When I arrived in Scotland I was tasked with investigating the effects of the thromboxane synthase inhibitor dazoxiben on prostaglandin production in sepsis patients.[6] Once a week, on Dr Winifred Finlay’s ICU ward round, we would be joined by biochemist Dr McKee and patient adrenal function test results were reviewed. These ladies had published their findings on serum cortisol levels in severely stressed patients the year before.[7] Now, hydrocortisone was being prescribed for patients deemed to need it, targetting a “normal” stressed serum cortisol and this seemed to be reducing mortality.[8] I was bold enough to ask Prof Ledingham why he was opposed to “pharmacological dose” steroid therapy, and he merely pointed out that the research evidence was very poor. More studies were needed. Finlay and McKee’s surprising data had been shared with Joe Stoddart, a respected Intensivist in Newcastle, England. Joe replied that he had looked at twenty consecutive “severely stressed” Geordie ICU patients, and without exception they had appropriately high serum cortisol levels. You are giving them something harmful, he concluded.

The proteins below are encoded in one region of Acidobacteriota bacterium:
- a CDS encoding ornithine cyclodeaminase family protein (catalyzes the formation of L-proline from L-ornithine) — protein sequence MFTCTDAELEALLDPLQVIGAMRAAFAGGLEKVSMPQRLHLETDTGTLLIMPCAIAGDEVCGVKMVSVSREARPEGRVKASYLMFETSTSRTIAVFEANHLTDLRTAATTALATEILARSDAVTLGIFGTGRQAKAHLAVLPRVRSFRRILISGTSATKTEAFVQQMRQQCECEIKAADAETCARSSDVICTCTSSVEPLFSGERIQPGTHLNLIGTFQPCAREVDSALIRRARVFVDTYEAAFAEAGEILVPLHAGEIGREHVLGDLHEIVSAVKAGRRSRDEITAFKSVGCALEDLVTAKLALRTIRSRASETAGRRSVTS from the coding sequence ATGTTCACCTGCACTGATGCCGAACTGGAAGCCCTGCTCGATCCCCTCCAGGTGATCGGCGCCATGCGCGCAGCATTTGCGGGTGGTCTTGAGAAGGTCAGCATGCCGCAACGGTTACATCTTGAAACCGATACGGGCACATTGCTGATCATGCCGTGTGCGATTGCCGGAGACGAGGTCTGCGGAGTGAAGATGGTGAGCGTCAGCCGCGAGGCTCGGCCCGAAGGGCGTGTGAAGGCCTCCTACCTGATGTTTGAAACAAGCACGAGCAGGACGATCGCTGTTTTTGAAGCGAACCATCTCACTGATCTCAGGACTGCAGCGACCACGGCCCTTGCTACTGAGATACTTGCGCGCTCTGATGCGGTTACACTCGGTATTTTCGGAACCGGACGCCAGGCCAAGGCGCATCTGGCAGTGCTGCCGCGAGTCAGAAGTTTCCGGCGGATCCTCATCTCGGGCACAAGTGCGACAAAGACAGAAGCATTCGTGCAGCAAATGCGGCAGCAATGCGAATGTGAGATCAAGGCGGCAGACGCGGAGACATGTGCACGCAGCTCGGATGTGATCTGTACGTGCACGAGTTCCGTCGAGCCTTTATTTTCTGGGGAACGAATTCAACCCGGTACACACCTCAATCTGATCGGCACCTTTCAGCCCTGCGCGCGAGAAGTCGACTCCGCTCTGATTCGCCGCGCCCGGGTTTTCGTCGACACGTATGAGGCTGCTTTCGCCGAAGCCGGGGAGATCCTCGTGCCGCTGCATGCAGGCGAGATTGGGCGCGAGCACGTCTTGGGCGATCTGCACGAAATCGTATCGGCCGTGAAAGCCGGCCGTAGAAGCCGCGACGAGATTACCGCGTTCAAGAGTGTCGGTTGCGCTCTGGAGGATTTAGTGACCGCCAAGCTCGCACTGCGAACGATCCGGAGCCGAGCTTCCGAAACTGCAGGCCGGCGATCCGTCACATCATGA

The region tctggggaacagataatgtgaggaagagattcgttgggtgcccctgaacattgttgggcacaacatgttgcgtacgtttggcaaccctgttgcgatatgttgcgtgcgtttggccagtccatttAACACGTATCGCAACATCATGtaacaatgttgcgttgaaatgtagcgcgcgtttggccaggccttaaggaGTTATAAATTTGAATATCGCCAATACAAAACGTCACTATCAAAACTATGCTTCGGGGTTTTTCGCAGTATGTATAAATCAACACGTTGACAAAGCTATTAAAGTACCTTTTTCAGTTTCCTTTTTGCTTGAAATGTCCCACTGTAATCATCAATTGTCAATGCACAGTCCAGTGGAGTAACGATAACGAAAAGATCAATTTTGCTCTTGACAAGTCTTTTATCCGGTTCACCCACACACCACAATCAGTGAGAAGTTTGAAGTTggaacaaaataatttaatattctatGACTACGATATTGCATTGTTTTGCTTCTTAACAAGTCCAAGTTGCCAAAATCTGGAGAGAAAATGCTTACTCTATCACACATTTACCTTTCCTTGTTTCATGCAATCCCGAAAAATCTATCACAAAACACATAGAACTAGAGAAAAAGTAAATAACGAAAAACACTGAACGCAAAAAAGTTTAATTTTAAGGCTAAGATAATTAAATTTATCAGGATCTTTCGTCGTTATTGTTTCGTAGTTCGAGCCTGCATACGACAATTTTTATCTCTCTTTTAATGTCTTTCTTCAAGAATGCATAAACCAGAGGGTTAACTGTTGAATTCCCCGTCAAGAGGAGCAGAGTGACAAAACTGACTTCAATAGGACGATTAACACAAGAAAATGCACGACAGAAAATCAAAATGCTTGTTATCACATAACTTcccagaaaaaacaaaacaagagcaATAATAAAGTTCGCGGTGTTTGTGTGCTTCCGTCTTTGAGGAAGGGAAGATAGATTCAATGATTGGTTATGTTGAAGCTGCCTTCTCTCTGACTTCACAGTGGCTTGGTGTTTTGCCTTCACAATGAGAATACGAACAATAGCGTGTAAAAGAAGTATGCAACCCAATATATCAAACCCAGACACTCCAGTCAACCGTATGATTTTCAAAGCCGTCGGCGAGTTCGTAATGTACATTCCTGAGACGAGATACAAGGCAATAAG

The surgical Shock Team Registrar was Ian Watt, a rather reserved chap with an Aberdonian sense of humour[9]. The Shock Team day started with an early morning debrief in the Laboratory. The Team was Ledingham, two anaesthetic Registrars, one Surgical Registrar, Technicians Ian and Morag, Secretary Dianne and, quite often, a greyhound. Our clinical responsibilities included the advanced management of shock patients. Only the Shock Team were allowed to do right heart catheter haemodynamic studies, and I was entrusted with Ed Sivak’s double indicator dilution machine that measured the extravascular thermal volume of the lungs. We Registrars were each On Call for two weeks, with one week off. This meant that we could dispatch two Shock Team members to any hospital in Scotland, to stabilise and if necessary bring shocked patients into WIG, any time of any day or night. One of us would be the designated Ambulance driver. But I digress, let’s talk more about Iain and the greyhound. At the end of the debrief the Registrars would head off to the ICU to join their rounds, but on days when Ian was experimenting on a dog one of us might stay behind to help him anaesthetise, intubate, ventilate and catheterise the animal.[10] He was using the Gurll model to investigate hypovolaemic shock. The stabilised animal was allowed to bleed until the mean arterial pressure was around 45mmHg. This hypovolaemic shock state was to be maintained for one or two hours before the shed blood was retransfused and the effect of experimental drugs on resuscitation could be tested.[11] The problem was that Iain’s greyhounds died during the hypotensive phase. I do not recall one experiment getting as far as the resuscitation stage. We pooled our intellects on the challenge, and decided that maybe the choice of pedigree greyhounds was an issue. Glaswegians, after all, are not easily compared to thoroughbreds and so Iain acquired some mongrel dogs. Unsurprisingly they died during hypotension too. Ian was getting desperate. In need of data for a Master of Surgery degree, he decided to change tack and get stuck into some clinical research. An anaesthetic Senior Registrar called Richard Marsh was our computer geek – he kindly took me to an international Computing In Anaesthesia and Intensive Care meeting in Rotterdam, where I think he presented a paper. Richard was constructing a relational database of severity of illness scores and intensive care outcome at WIG. He was alarmed to observe a big step-wise increase in ICU mortality occurring in 1982, and Watt’s new research brief was to investigate. The Shock Team had an office with three desks, one for each of us. My own desk was untidy, but Ian’s desk grew an ever increasing tower of patient records with his own notes and annotations. Then came his Eureka moment. Focusing on the cohort of major trauma patients, for whom one could calculate an expected mortality, he confirmed a very sharp rise in the observed mortality at the time there was a switch to etomidate sedation. Moreover, he found that almost all of the adrenal insufficient patients in the Finlay & MacKee series were sedated with etomidate. I obtained plates with cultures of human adrenocortical cells from Glasgow Medical researchers and added various anaesthetic agents in concentrations approximating therapetic plasma levels, before adding ACTH to stimulate cortisol release. I was sure I would find all sedative or analgesic medicines could inhibit cortisol release, but I was very wrong. Etomidate was a very powerful adrenocortical inhibitor. Perhaps the mystery was solved. Then one morning an investigation team representing Janssen arrived. They took over the shock team office, poring over the patient records and Ian’s research notes. For several days I could not get to my own desk. We reassessed Ian’s abysmal animal research history, and realised he had decided to anaesthetise the dogs with etomidate, in line with local clinical practice. He rushed back to the Laboratory to anaesthetise dogs with other anaesthetics and was relieved to find he could successfully run a Gurll model experiment. He used etomidate again, and found that a shot of hydrocortisone enabled dogs to survive long enough to reach the resuscitation stage. How could the Sheffield team have claimed that etomidate provided safer sedation for ventilated patients back in 1982? The reason became clear. Their case series was just 6 healthy patients ventilated for 24 hours after major maxillofacial surgery, and each had received dexamethasone to prevent surgical swelling.